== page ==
CaseySabath- Staff Reporter
TAG. It stands for Talented And Gifted, if the name doesn’t scream arrogance in itself then the concept will definitely show it. The program starts recruiting in elementary school. They select young kids with good standardized test scores; these kids have their future set for them at as young as 5 years old. Back when I was in elementary school it wasn’t as big of a deal, but now it means everything. The program means success and a shot at a decent college. It’s an unjust system, and it needs to be stopped, or at least altered. Lately the world has had a negative view on irrelevant topics. From gluten at bake sales to saying “no” to a child, there is just so much sensitivity and emphasize on the small problems. With such detail to all these problems it comes as a surprise that no one has complained about the system.
So what exactly does this infamous TAG test consist of? It is made up of two parts, the standardized test and the creativity portion. But it’s a little peculiar that they grab the good standardized testers and not the students that show above average creativity. Especially considering that half the test it solely based on abstract and creative thinking. So what happens to the others that aren’t even given the chance to test, and how does that actually affect their education? It actually plays a huge role in the classes you take and the education that you are able to receive. TAG prepares its participants with the knowledge they need to learn at a more advanced pace than the average student. Not only that but once students hit middle school they are separated into two groups. One for the on-level students, and an exclusive set of classes for TAG kids. This is an unfair system because in their middle school classes they are learning high school classes, which definitely plays a role in your education. This being because in high school you have the opportunity to take the higher-level classes even as an average student, but most of the time your class will consist of TAG students. But if you are one of the bold students like me who decide to make the extra effort, you’ll be able to understand how the program really benefits the kids. One thing I remember was struggling in chemistry class while everyone else thrived. In middle school they were taught the subject to an extent and therefore were able to breeze through it. They learned this in a middle school class that I had no ability to join. Maths and sciences were where they really thrived, and where I was the weakest. I don’t know if that was coincidence, a natural sign of their superior intelligence, or simply an unfair advantage that they had.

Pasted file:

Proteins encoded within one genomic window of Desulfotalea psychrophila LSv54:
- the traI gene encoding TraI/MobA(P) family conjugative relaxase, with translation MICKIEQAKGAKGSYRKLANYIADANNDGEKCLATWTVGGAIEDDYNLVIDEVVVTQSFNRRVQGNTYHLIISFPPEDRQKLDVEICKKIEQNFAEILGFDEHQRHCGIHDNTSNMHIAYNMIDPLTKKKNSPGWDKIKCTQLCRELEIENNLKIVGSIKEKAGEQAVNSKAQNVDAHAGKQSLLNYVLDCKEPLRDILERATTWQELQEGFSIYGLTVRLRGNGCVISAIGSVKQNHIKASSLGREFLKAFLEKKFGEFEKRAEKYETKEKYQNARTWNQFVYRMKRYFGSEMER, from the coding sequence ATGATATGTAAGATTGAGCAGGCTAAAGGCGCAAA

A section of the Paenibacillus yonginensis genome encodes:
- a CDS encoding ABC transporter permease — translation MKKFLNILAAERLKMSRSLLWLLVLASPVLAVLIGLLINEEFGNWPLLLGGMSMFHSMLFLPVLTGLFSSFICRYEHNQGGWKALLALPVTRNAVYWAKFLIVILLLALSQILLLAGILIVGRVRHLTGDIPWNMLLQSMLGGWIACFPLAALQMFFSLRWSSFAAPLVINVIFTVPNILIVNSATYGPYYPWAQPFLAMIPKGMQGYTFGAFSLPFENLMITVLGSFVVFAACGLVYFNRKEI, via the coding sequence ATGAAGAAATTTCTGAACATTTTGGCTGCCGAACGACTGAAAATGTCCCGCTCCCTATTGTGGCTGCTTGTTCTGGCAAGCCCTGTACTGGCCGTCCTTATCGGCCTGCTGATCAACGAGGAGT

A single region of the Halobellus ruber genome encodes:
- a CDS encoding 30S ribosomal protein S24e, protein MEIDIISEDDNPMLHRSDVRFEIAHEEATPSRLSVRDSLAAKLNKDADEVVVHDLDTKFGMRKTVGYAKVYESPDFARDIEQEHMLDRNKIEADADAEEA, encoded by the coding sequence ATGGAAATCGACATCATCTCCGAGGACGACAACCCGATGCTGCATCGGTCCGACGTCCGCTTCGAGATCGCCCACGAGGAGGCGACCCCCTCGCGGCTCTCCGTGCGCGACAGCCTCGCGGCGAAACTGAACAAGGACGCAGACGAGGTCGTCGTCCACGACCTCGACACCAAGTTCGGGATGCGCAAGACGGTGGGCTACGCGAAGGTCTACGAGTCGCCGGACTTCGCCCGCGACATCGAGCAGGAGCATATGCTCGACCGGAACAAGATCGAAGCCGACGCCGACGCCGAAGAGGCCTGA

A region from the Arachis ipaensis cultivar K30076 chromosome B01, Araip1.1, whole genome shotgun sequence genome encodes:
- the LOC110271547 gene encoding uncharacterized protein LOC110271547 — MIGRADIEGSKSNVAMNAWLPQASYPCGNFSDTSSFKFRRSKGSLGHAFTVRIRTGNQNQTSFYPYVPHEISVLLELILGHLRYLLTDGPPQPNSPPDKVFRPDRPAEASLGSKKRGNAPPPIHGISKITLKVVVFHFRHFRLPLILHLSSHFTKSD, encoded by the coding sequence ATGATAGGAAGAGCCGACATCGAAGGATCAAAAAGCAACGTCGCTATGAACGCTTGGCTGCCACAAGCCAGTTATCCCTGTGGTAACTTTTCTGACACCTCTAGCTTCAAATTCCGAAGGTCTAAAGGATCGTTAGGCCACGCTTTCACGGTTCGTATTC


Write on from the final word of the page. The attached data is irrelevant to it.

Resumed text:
Being in the TAG program aides you in your education far beyond high school though. Senior year, if you are and active TAG student they hand select internships based off of the career they wish to pursue. This means these students are able to build connections as early as twelfth grade. Meanwhile, on-level student have to search for their own internships which they aren’t even allowed to call internships. They are called work-based-learning programs.
The whole matter truly irritates me and makes me hope for a better and more fair future. Yes, I agree with some of the program, but excluding students who have never even been tested, that’s where I draw the line. TAG isn’t a system in which I think should exist and if this generation can’t see the injustice it serves, than I’m unsure if we’ll ever more forward in our education.